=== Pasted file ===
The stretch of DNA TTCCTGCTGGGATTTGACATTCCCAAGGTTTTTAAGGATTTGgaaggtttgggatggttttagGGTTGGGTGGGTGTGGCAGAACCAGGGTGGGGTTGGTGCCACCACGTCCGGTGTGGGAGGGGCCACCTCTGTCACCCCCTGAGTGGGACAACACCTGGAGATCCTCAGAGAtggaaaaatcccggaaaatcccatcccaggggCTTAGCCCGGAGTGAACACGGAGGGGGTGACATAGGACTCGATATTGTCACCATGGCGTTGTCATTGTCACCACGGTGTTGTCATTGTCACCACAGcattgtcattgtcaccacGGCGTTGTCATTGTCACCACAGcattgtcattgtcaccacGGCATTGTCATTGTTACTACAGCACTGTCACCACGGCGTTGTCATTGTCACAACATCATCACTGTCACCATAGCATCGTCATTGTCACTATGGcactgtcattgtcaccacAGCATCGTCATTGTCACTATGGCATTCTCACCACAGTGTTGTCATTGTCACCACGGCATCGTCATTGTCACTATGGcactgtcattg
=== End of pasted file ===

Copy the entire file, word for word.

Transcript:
The stretch of DNA TTCCTGCTGGGATTTGACATTCCCAAGGTTTTTAAGGATTTGgaaggtttgggatggttttagGGTTGGGTGGGTGTGGCAGAACCAGGGTGGGGTTGGTGCCACCACGTCCGGTGTGGGAGGGGCCACCTCTGTCACCCCCTGAGTGGGACAACACCTGGAGATCCTCAGAGAtggaaaaatcccggaaaatcccatcccaggggCTTAGCCCGGAGTGAACACGGAGGGGGTGACATAGGACTCGATATTGTCACCATGGCGTTGTCATTGTCACCACGGTGTTGTCATTGTCACCACAGcattgtcattgtcaccacGGCGTTGTCATTGTCACCACAGcattgtcattgtcaccacGGCATTGTCATTGTTACTACAGCACTGTCACCACGGCGTTGTCATTGTCACAACATCATCACTGTCACCATAGCATCGTCATTGTCACTATGGcactgtcattgtcaccacAGCATCGTCATTGTCACTATGGCATTCTCACCACAGTGTTGTCATTGTCACCACGGCATCGTCATTGTCACTATGGcactgtcattg